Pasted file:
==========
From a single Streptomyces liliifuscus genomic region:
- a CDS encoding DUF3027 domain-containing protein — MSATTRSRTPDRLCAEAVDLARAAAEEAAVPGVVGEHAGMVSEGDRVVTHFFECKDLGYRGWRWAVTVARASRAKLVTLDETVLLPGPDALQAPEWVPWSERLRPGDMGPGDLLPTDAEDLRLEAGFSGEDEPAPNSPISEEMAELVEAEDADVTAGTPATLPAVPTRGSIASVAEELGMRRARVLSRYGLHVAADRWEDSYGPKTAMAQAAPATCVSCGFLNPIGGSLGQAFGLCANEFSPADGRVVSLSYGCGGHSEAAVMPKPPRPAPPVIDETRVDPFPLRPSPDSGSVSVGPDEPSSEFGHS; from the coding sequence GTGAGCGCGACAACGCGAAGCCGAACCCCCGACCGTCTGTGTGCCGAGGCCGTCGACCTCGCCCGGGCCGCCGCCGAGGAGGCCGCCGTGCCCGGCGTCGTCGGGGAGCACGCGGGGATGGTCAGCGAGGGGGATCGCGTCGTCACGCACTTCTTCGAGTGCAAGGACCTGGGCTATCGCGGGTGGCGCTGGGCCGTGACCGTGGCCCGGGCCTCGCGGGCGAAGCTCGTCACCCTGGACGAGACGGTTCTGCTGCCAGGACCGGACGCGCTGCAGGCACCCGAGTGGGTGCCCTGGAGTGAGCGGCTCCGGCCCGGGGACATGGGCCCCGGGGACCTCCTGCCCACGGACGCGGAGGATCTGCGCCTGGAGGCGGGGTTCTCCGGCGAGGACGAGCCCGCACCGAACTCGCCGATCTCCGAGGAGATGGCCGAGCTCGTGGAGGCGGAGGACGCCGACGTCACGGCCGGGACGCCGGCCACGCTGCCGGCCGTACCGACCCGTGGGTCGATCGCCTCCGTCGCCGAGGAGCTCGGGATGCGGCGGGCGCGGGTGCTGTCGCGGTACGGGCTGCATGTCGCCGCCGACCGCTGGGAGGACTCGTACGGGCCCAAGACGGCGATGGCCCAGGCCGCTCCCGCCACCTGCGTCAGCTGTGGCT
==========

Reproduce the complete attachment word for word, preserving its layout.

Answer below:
From a single Streptomyces liliifuscus genomic region:
- a CDS encoding DUF3027 domain-containing protein — MSATTRSRTPDRLCAEAVDLARAAAEEAAVPGVVGEHAGMVSEGDRVVTHFFECKDLGYRGWRWAVTVARASRAKLVTLDETVLLPGPDALQAPEWVPWSERLRPGDMGPGDLLPTDAEDLRLEAGFSGEDEPAPNSPISEEMAELVEAEDADVTAGTPATLPAVPTRGSIASVAEELGMRRARVLSRYGLHVAADRWEDSYGPKTAMAQAAPATCVSCGFLNPIGGSLGQAFGLCANEFSPADGRVVSLSYGCGGHSEAAVMPKPPRPAPPVIDETRVDPFPLRPSPDSGSVSVGPDEPSSEFGHS; from the coding sequence GTGAGCGCGACAACGCGAAGCCGAACCCCCGACCGTCTGTGTGCCGAGGCCGTCGACCTCGCCCGGGCCGCCGCCGAGGAGGCCGCCGTGCCCGGCGTCGTCGGGGAGCACGCGGGGATGGTCAGCGAGGGGGATCGCGTCGTCACGCACTTCTTCGAGTGCAAGGACCTGGGCTATCGCGGGTGGCGCTGGGCCGTGACCGTGGCCCGGGCCTCGCGGGCGAAGCTCGTCACCCTGGACGAGACGGTTCTGCTGCCAGGACCGGACGCGCTGCAGGCACCCGAGTGGGTGCCCTGGAGTGAGCGGCTCCGGCCCGGGGACATGGGCCCCGGGGACCTCCTGCCCACGGACGCGGAGGATCTGCGCCTGGAGGCGGGGTTCTCCGGCGAGGACGAGCCCGCACCGAACTCGCCGATCTCCGAGGAGATGGCCGAGCTCGTGGAGGCGGAGGACGCCGACGTCACGGCCGGGACGCCGGCCACGCTGCCGGCCGTACCGACCCGTGGGTCGATCGCCTCCGTCGCCGAGGAGCTCGGGATGCGGCGGGCGCGGGTGCTGTCGCGGTACGGGCTGCATGTCGCCGCCGACCGCTGGGAGGACTCGTACGGGCCCAAGACGGCGATGGCCCAGGCCGCTCCCGCCACCTGCGTCAGCTGTGGCT